In Dublin, Gantner split the difference between Clancy’s and Stuccio’s models. Gantner says he chose the 100 or so shows included each year on the basis of “Is this innovative? Is it exciting? Why is it different? Why does it need to be presented during Fringe time and not a different time? We had a clear identity: to be experimental.” Gantner thinks that the Fringe could join with some independent venues, like P.S.122, but also reduce its scope, presenting fewer shows but giving those shows more individual attention.
This model wouldn’t strain the Fringe’s budget and could allow for more hands-on relationships with the artists. “There’s an aspect of interacting with the artists and making them feel supported that doesn’t have to be expensive,” Gantner says. “There are many companies I know that won’t go back to the Fringe because they didn’t feel supported. They’ll go back to the Dublin Fringe, but not the New York Fringe.”
Of course, each of these models evades the question of whether or not New York actually needs a Fringe. Though many of the Fringe’s original L.E.S. theaters have succumbed to gentrification, New York doesn’t lack for Off-Off Broadway venues, some of them quite cheap. And the boom in Internet review sites like nytheatre.com assure that nearly every show receives some sort of press attention. While summer was once a sluggish time in the New York theater season, that’s no longer true, and the Fringe must compete with the Ice Factory, the Lincoln Center Festival, the American Living Room Festival, the Dixon Place Hot! Festival, the Midtown Theater Festival, and the Summer Play Festival, to say nothing of the city’s other myriad distractions. The central post-show hangout, a staple of the Fringe in nearly ever other city, has never really caught on here. Gantner wonders, “Why take two subways and a 10-minute walk to a festival bar? Why not go to the bar down the block? It’s a festival every day in New York City—that is the problem. There’s a truth to the fact that festivals work best in small cities.”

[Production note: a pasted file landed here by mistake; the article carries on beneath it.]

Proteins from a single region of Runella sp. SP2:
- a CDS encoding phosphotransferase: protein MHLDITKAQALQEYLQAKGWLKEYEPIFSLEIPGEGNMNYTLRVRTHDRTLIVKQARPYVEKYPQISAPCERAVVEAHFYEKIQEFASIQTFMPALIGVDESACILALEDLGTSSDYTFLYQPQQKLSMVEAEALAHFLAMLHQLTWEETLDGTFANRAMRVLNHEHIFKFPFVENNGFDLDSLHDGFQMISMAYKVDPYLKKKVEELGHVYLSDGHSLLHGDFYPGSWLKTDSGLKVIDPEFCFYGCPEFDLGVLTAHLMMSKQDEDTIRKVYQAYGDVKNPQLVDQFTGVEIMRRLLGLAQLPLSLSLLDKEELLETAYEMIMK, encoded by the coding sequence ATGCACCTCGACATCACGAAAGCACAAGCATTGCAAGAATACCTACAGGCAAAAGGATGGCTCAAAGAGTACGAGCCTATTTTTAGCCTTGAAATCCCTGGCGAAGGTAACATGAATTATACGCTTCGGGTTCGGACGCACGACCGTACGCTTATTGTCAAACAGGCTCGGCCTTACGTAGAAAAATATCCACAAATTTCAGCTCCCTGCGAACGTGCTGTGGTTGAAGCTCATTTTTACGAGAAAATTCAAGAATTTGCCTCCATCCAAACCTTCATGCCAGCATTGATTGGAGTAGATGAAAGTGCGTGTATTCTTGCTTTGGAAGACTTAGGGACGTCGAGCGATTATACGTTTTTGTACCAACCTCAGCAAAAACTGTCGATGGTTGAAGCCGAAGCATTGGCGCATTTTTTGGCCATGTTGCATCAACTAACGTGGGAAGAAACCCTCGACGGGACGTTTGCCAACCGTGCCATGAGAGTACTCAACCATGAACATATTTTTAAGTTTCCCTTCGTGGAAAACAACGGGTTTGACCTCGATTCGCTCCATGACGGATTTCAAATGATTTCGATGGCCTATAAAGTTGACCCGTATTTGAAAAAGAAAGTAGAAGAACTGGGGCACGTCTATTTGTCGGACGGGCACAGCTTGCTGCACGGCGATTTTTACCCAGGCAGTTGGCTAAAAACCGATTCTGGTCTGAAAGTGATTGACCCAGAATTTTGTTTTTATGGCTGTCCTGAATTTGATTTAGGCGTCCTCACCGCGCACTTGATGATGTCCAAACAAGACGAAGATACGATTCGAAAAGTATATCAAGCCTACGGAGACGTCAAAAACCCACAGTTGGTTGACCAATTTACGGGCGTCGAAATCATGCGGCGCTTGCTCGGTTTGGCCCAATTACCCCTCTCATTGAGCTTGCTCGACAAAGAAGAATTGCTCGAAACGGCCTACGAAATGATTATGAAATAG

But many of the Fringe’s current crop of participants actively disagree. Playwright William August Schulenberg, whose Riding the Bull will play at CSV Cultural Center, loves the Fringe for the sense of community it offers. “It’s not just getting my work seen,” he says. “There are eight other shows [where] I know someone who’s in them, and I’m so excited to go from one show to the next.” As for the monetary arrangements, he says: “Having done some producing on my own, I know how expensive things are. It seems more than fair to me. If we were to do this play without the Fringe’s help, it would cost much more.” Jody Person, who will stage To Be Loved at the Theaters at 45 Bleecker, agrees. “Self-producing is simply becoming unaffordable in NYC,” she says. “Even in Brooklyn and Long Island City! While Fringe isn’t free, it’s the only framework I know of in New York where a performance can be created for under $2,000 and be slated to run only five or six times and still find an audience.” Even Gantner expresses awe at the financial arrangements, particularly the participation fee of $550. “That,” he says, “is an amazing deal.”
But is an amazing deal enough? Clancy, among others, dreams of a New York Fringe that would “compete with the Macy’s Day parade, the New York Marathon. It should be something that every single New Yorker—not just theatrical people, not just downtown people, but every fucking New Yorker—goes, ‘That’s our Fringe.’ “